By Rebecca Gaunt
An open records request revealed that a survey sent out by Cobb County School District in August received overwhelming support for on-site COVID-19 testing, but the results were never released, nor was any testing implemented.
Stacy Efrat, a member of the watchdog group Watching the Funds-Cobb, filed an open records request last week for the results of the survey when the group was unsuccessful in getting answers from the district. She said she was stunned the district did nothing in response.
The results show that 26,554 people responded. Of those respondents, 79.25% (21,045 votes) indicated they were supportive of the district offering onsite testing.
The online survey was made available through ParentVUE from Aug. 24 through Aug. 26.
Heather Tolley-Bauer, also a member of Watching the Funds-Cobb, said, “We’re deeply concerned and disappointed that CCSD not only withheld the results, they ignored the will of nearly 27,000 stakeholders. They could’ve used CARES Act money to provide this important measure, as other districts did, but chose to spend millions elsewhere.”
The Southern Poverty Law Center, which is suing CCSD over its lack of COVID-safety protocols on behalf of disabled students, put out a statement in response:
“We are not surprised that the district would choose to ignore and conceal these findings as they continue a dangerous path of putting politics ahead of child safety.
In addition to the claims we raise in our lawsuit, the district continues to outright defy federal requirements regarding facemasks on school buses. A recent Reuters article talks about how the federal government is extending protections on transportation through March.”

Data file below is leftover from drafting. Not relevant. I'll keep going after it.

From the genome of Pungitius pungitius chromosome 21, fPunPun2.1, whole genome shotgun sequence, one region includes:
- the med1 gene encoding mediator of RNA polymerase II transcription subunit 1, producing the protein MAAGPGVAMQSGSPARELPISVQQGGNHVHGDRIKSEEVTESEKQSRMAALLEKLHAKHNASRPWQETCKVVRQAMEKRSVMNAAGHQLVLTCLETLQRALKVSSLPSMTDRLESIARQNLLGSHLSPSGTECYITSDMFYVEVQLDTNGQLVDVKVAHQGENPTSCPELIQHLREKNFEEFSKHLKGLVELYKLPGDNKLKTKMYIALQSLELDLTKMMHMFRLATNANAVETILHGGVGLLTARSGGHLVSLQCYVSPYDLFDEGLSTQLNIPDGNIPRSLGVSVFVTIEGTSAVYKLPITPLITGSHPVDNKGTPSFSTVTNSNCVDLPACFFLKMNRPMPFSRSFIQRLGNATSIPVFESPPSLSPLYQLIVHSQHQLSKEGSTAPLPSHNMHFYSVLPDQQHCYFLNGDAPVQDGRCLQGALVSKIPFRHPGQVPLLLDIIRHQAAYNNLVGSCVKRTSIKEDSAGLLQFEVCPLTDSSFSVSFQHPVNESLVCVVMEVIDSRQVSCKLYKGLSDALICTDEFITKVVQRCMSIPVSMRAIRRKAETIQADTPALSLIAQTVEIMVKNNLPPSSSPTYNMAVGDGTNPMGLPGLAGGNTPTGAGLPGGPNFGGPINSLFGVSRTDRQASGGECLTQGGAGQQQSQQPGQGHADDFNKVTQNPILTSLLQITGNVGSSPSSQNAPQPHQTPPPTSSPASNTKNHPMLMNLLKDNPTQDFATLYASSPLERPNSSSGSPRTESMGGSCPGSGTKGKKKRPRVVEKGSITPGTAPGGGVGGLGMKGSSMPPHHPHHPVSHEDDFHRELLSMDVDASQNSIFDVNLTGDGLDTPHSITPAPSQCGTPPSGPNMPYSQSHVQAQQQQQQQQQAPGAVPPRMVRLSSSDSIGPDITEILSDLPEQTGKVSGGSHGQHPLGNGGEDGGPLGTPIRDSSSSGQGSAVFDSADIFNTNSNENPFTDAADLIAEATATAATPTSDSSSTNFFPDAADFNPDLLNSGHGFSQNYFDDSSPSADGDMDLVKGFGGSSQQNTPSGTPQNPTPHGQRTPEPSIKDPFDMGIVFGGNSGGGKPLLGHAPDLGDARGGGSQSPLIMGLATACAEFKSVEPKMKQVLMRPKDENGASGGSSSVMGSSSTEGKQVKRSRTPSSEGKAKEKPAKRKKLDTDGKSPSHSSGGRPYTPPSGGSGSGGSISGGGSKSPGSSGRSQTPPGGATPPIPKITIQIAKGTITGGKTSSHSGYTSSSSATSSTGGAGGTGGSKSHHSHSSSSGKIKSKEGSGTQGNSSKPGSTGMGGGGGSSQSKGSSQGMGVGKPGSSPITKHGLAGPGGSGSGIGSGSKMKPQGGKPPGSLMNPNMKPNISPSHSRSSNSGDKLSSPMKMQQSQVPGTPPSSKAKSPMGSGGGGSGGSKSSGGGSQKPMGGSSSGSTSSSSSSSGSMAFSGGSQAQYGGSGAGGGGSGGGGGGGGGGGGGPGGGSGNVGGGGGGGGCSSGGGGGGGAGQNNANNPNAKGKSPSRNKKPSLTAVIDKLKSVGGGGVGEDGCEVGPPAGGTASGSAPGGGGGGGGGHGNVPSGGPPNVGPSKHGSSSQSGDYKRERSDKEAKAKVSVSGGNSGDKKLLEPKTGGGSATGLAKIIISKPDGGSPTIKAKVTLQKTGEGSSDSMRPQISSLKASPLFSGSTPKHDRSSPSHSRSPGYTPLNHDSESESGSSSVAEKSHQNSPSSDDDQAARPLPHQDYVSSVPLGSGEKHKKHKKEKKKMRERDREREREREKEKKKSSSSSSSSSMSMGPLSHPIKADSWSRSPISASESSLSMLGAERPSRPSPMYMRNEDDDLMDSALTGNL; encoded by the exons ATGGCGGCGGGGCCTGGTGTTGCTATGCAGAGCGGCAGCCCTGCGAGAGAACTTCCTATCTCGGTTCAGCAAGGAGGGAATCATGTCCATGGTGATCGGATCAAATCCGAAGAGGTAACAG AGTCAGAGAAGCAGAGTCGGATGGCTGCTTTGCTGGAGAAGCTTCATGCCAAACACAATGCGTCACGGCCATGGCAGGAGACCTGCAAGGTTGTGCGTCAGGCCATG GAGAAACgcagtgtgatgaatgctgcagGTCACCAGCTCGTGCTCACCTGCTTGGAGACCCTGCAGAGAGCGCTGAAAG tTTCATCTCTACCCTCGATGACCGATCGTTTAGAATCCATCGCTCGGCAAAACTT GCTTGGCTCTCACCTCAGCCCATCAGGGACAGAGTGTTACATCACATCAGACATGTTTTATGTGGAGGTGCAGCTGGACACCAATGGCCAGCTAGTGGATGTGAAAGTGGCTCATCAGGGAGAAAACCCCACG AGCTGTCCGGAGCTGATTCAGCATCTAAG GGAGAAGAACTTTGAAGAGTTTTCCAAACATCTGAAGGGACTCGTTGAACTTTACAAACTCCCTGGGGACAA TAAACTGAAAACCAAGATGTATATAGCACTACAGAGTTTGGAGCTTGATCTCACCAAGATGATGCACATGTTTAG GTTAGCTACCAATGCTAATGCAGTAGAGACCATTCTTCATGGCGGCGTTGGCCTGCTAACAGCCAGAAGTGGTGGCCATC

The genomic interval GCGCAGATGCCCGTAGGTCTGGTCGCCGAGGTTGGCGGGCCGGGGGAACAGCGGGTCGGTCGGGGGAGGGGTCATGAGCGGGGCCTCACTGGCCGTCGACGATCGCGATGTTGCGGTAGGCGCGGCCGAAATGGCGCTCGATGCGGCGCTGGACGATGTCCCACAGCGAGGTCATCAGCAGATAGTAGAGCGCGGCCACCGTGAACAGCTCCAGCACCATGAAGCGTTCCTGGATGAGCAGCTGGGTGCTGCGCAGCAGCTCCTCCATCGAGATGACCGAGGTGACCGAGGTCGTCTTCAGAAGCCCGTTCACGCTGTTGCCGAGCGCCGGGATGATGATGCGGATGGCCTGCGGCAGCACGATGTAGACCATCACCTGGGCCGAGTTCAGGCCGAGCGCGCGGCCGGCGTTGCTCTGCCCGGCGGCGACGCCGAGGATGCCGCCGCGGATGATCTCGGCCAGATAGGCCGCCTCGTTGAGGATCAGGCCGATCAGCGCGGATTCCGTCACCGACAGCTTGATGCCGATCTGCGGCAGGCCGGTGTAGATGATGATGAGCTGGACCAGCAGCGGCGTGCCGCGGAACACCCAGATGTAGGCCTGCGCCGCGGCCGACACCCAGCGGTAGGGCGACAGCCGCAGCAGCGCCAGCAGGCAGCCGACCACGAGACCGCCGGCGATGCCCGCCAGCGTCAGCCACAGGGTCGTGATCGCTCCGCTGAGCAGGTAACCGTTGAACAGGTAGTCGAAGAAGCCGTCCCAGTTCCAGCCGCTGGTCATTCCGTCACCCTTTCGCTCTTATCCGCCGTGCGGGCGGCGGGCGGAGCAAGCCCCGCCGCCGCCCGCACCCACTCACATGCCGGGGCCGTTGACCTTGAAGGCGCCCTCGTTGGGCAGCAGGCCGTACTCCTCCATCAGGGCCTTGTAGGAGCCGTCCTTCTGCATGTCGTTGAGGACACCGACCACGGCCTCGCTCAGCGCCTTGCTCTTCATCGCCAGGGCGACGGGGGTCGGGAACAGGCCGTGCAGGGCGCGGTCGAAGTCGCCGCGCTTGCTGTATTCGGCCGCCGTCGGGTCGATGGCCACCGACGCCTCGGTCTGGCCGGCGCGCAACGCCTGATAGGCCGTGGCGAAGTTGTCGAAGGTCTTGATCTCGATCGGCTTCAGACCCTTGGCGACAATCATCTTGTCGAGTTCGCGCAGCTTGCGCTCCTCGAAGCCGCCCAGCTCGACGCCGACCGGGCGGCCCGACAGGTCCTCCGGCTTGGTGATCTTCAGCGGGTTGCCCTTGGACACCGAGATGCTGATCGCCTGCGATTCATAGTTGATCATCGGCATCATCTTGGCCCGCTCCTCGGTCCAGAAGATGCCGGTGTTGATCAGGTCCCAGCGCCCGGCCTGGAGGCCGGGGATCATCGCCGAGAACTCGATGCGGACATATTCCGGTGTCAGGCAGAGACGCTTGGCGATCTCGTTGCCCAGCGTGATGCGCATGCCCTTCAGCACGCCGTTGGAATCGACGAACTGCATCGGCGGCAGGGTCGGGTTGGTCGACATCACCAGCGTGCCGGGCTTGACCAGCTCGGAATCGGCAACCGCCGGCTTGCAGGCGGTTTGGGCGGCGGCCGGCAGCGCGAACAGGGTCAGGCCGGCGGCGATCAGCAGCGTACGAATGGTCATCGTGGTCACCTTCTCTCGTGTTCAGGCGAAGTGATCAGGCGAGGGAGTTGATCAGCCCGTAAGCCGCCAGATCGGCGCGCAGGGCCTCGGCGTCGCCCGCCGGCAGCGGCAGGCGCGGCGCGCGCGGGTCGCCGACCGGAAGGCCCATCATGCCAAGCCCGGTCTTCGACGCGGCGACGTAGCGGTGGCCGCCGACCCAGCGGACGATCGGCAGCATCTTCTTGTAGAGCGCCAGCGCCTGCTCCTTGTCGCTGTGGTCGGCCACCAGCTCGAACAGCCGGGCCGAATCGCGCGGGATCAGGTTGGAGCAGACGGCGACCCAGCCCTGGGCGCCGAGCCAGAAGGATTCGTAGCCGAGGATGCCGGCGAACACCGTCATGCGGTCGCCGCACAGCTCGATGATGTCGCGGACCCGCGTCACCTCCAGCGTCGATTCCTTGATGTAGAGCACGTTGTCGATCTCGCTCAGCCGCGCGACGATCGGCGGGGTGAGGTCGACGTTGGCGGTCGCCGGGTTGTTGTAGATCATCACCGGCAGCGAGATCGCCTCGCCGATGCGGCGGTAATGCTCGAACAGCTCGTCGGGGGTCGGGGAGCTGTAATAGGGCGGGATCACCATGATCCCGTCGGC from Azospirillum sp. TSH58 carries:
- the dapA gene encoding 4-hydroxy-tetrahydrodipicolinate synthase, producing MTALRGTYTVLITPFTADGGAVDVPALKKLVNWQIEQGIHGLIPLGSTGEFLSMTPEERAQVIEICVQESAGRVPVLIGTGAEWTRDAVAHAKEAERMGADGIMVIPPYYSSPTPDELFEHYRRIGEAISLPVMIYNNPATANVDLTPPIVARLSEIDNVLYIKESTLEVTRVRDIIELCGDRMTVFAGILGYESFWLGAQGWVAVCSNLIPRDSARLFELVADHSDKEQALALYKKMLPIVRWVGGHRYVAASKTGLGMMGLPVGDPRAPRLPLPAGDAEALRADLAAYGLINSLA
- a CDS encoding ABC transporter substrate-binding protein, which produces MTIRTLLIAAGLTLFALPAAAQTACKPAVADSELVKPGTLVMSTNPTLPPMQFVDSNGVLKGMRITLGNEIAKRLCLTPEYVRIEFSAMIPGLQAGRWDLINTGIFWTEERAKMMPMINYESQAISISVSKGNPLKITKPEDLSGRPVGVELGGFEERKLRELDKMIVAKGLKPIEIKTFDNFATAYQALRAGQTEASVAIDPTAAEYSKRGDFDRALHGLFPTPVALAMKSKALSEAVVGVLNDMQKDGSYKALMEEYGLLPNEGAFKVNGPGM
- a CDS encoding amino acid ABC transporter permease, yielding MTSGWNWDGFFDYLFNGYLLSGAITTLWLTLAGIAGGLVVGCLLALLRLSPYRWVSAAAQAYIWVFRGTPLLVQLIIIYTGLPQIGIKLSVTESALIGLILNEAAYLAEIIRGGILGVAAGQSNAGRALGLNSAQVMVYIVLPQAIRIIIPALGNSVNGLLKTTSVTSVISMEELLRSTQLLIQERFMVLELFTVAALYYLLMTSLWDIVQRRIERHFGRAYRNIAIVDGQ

COVID-19 safety protocols have been a contentious issue for CCSD. The decision to make masks optional for the 2021-2022 school year was met with enthusiasm by the parents who opposed the mask mandate last year, and derision by the parents concerned about the rise of the delta variant at the beginning of the school year. CCSD closed the window to select online learning before making the change to the mask policy, catching many parents off guard.
“That’s pretty ridiculous, but not surprising, that Cobb County failed to share or act on that information. Why put out a survey and ask if you don’t plan to do anything with the results? Perhaps the results were not what they wanted?” said Emily Jordan, who has two kids in CCSD schools.
Watching The Funds has been critical of the district’s decision not to use any of its $160.2 million dollars in American Rescue Plan funds on improved ventilation and air quality. The group previously filed an open records request regarding the district’s HVAC system and found that it is using MERV-8 filters. The U.S. Department of Education recommends upgrading the HVAC filters to MERV-13 or higher to prevent the spread of COVID-19.
Jessica Bergeron is also a member of Watching the Funds-Cobb. She has one child in Marietta City Schools and one in the Cobb County School District. She said the difference in how the two districts are handling the pandemic is night and day.
Her intention was to move both kids to MCS, but her daughter, a middle school student, didn’t want to leave her friends. Since she is vaccinated, Bergeron struck a deal. As long as she wore a mask, she could stay at her school. But her son, too young for vaccination, made the move to an elementary school in MCS.